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Here’s How Allbirds is Decarbonizing Its Footwear Supply Chain

Allbirds has nailed down its climate priorities. Its top three? “Carbon, carbon, carbon.”

While the San Francisco-based footwear brand tracks several environmental metrics, it maintains a “very clear strategy to measure, reduce and offset” its carbon emissions, vice president of innovation and sustainability Jad Finck said during a webinar sponsored by Tencel-maker Lenzing on Tuesday as part of Climate Week NYC.

The cult-favorite company (and certified B Corp), Finck said, conducts a full cradle-to-grave life-cycle analysis for every product it creates. And it isn’t keeping that information close to its chest. Just as the first wave of Covid-19 sent reverberations throughout retail, Allbirds decided to label its products with a carbon “score card” that tallies the volume of emissions generated by materials, manufacturing, use and end of life. (Not included are those from transportation because of their high variability.)

Its signature wool runner, for instance, has a footprint of 7.1 kilograms of carbon dioxide equivalent, or just over half of the 12.5 kilograms a standard pair of men’s synthetic running shoes generates, according to estimates by environmental consultancy Clean Agency, which partnered with Allbirds on the effort. In May, the brand announced it will be collaborating with sportswear Goliath Adidas to take that number closer to zero.

Finck compared the the score to the calorie counts we find on food—and he wants it to be just as ubiquitous.

“We want it to be as easy and as simple and as expected as nutritional facts on food,” he said. “You can turn around every piece of food you buy in the grocery store and figure out the calories [and] make your own choices. We think that should be a responsibility of everybody producing things today.”

Internally, Allbirds views the score card as a “kind of report card but also like a heat map” to figure out its greatest areas of impact, which are “sometimes intuitive, sometimes not,” Finck said. “And what we found out very quickly in footwear is that it’s really dominated by materials and manufacturing. And so working with companies to find low-carbon materials and to make them even better is pretty important.”

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That’s where the reduction part of its strategy comes into play. While Allbirds says it uses the “lowest-carbon materials possible with the lowest-carbon processes possible”—including New Zealand merino wool, Tencel and its sugarcane-derived “carbon-negative” SweetFoam soles—the company wants to keep quashing its figures.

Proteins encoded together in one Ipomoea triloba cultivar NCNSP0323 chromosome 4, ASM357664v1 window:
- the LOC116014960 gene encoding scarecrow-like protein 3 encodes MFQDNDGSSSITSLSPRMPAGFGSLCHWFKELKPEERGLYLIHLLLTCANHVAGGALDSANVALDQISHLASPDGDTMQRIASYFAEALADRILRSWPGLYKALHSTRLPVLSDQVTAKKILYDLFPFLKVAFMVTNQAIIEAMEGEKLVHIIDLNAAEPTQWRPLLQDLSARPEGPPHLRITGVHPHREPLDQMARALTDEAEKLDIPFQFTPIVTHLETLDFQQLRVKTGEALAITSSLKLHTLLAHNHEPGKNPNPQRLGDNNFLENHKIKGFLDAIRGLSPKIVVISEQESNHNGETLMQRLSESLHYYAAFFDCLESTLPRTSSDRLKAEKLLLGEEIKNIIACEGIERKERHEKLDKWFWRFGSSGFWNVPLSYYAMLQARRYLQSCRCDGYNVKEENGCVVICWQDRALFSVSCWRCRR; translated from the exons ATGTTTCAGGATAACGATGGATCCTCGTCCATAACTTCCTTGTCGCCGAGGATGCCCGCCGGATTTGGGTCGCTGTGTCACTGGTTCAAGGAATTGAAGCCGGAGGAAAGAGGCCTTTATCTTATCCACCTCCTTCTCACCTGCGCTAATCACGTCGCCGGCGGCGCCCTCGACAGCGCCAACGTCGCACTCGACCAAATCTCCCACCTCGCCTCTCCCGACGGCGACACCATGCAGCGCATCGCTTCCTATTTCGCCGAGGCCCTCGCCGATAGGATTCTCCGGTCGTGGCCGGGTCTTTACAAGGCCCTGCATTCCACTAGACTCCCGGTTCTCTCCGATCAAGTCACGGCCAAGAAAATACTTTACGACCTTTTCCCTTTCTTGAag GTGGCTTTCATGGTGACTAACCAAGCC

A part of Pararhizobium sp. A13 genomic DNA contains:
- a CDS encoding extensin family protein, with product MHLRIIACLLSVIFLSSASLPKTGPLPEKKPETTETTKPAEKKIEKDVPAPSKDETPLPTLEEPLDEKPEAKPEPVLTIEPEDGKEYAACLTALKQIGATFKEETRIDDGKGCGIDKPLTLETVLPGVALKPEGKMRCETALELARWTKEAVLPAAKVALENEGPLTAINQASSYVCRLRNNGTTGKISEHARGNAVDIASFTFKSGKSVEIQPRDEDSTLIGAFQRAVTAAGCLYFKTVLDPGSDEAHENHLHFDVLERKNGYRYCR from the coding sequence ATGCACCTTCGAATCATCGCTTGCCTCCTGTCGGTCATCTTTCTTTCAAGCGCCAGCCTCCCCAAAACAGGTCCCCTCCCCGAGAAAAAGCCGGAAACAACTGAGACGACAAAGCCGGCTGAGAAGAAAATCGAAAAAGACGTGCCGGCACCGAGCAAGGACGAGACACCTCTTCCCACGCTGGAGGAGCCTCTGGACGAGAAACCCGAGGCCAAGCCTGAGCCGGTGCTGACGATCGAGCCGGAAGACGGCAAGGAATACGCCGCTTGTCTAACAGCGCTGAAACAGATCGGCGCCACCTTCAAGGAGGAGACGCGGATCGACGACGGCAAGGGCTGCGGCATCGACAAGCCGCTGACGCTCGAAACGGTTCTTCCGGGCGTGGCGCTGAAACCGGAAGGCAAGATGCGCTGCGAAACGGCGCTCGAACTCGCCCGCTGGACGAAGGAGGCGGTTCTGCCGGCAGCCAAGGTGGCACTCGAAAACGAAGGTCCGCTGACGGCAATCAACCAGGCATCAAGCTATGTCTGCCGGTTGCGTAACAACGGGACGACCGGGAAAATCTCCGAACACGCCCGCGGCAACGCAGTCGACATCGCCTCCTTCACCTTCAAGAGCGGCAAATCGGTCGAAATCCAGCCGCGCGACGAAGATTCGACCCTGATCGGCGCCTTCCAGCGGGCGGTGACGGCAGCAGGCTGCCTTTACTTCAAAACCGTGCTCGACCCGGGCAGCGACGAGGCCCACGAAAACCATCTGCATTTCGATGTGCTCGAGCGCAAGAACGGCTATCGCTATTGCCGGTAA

“We take these life-cycle analyses back to our factories,” Finck said. “And they’ve been fascinated to see, ‘Hey, look, this is what the score is for what we’re making together. Let’s use this as a priority list so we’re not just chasing everything with the same urgency.’”

Its final piece: offsetting. In April 2019, Allbirds started slapping a “carbon tax” on every product it made, funneling that money into an Allbirds Carbon Fund that invests in verified better-for-the-planet initiatives like reforestation, building solar and wind capacity, and recapturing methane from landfill and livestock operations. Buying credits can be controversial; in isolation, they can be viewed as a way for companies to pass the buck and greenwash their image rather than do the much harder, soul-searching work of curtailing emissions from their supply chains.

Finck sees a role for offsets, however.

“We know that today it’s not generally possible to get your inherent footprint down to true zero,” he said. “So we look at getting to net zero, offsetting our products with verified carbon offsets, and making sure that we’re not waiting until some pledge in 2040 or 2050 to reduce our overall footprint by x percent.”

And that’s where the industry as a whole should be headed, he added. With apparel and footwear production responsible for 4 percent to 8 percent of global carbon emissions and counting, there’s no time to lose.

A 2019 study by the nonprofit Stand.Earth found that only two major fashion companies—Levi Strauss and American Eagle—have committed to Science Based Targets in line with the 2016 Paris Agreement’s goal to limit temperature increases to a further 1.5 degrees Celsius, which would stave off the worst effects of climate change, such as extreme temperatures and unprecedented natural disasters. With the pandemic causing unprecedented socioeconomic upheaval, fashion companies must make decarbonization part of their post-Covid-19 strategy or risk losing everything, the group said in August.

“We think everybody should be at net zero right now,” Finck said. “And then get back to the hard work of working with your partners to reduce your inherent footprint to zero.”